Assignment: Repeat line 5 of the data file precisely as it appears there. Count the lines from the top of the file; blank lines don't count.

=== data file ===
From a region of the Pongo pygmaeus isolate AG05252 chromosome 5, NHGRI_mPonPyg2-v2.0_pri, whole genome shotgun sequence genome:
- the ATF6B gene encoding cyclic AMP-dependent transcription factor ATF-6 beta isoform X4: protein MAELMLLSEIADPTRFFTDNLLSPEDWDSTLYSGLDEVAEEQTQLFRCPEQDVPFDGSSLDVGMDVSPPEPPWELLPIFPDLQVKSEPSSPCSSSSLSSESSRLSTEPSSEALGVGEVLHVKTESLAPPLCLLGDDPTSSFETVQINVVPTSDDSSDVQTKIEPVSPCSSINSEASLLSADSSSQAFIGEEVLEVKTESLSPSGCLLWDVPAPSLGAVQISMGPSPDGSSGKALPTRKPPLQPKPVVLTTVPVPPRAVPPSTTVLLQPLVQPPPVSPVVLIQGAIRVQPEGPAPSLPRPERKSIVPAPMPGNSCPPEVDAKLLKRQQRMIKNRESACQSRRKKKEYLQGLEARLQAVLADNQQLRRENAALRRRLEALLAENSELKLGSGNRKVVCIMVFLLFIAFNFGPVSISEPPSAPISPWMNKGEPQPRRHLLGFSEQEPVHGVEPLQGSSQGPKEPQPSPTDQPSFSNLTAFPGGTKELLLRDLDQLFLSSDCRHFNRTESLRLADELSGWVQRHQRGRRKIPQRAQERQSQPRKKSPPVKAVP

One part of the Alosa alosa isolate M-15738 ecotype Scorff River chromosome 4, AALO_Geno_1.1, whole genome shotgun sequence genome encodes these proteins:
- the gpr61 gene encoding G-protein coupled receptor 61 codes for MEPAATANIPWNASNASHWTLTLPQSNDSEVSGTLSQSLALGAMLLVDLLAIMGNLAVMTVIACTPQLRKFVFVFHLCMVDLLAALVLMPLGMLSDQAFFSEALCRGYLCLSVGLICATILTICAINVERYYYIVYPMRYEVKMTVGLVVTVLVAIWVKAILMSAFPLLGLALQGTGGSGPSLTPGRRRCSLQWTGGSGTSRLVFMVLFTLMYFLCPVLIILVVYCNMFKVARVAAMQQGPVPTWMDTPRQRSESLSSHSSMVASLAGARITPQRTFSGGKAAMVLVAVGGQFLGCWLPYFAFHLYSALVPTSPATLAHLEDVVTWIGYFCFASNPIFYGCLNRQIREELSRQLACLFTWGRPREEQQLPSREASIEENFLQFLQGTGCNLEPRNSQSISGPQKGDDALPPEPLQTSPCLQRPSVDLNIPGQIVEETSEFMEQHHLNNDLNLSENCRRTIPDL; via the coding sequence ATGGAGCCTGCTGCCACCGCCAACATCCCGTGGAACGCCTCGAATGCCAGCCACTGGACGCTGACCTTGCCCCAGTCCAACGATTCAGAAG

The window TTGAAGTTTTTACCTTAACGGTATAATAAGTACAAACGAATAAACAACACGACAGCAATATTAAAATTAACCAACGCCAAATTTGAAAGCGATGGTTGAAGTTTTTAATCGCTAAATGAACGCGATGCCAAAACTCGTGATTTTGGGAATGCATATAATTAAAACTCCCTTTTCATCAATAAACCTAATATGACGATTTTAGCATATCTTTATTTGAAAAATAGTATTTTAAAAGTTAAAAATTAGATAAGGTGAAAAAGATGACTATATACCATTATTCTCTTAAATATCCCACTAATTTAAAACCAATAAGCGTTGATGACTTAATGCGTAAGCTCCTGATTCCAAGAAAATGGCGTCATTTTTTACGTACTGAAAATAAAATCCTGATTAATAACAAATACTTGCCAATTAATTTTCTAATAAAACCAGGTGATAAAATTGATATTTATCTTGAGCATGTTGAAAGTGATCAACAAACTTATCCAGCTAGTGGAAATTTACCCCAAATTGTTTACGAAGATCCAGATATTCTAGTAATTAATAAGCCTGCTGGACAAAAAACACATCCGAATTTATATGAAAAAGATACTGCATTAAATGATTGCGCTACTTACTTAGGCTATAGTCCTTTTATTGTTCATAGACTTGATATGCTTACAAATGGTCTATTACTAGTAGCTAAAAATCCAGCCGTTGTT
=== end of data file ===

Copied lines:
The window TTGAAGTTTTTACCTTAACGGTATAATAAGTACAAACGAATAAACAACACGACAGCAATATTAAAATTAACCAACGCCAAATTTGAAAGCGATGGTTGAAGTTTTTAATCGCTAAATGAACGCGATGCCAAAACTCGTGATTTTGGGAATGCATATAATTAAAACTCCCTTTTCATCAATAAACCTAATATGACGATTTTAGCATATCTTTATTTGAAAAATAGTATTTTAAAAGTTAAAAATTAGATAAGGTGAAAAAGATGACTATATACCATTATTCTCTTAAATATCCCACTAATTTAAAACCAATAAGCGTTGATGACTTAATGCGTAAGCTCCTGATTCCAAGAAAATGGCGTCATTTTTTACGTACTGAAAATAAAATCCTGATTAATAACAAATACTTGCCAATTAATTTTCTAATAAAACCAGGTGATAAAATTGATATTTATCTTGAGCATGTTGAAAGTGATCAACAAACTTATCCAGCTAGTGGAAATTTACCCCAAATTGTTTACGAAGATCCAGATATTCTAGTAATTAATAAGCCTGCTGGACAAAAAACACATCCGAATTTATATGAAAAAGATACTGCATTAAATGATTGCGCTACTTACTTAGGCTATAGTCCTTTTATTGTTCATAGACTTGATATGCTTACAAATGGTCTATTACTAGTAGCTAAAAATCCAGCCGTTGTT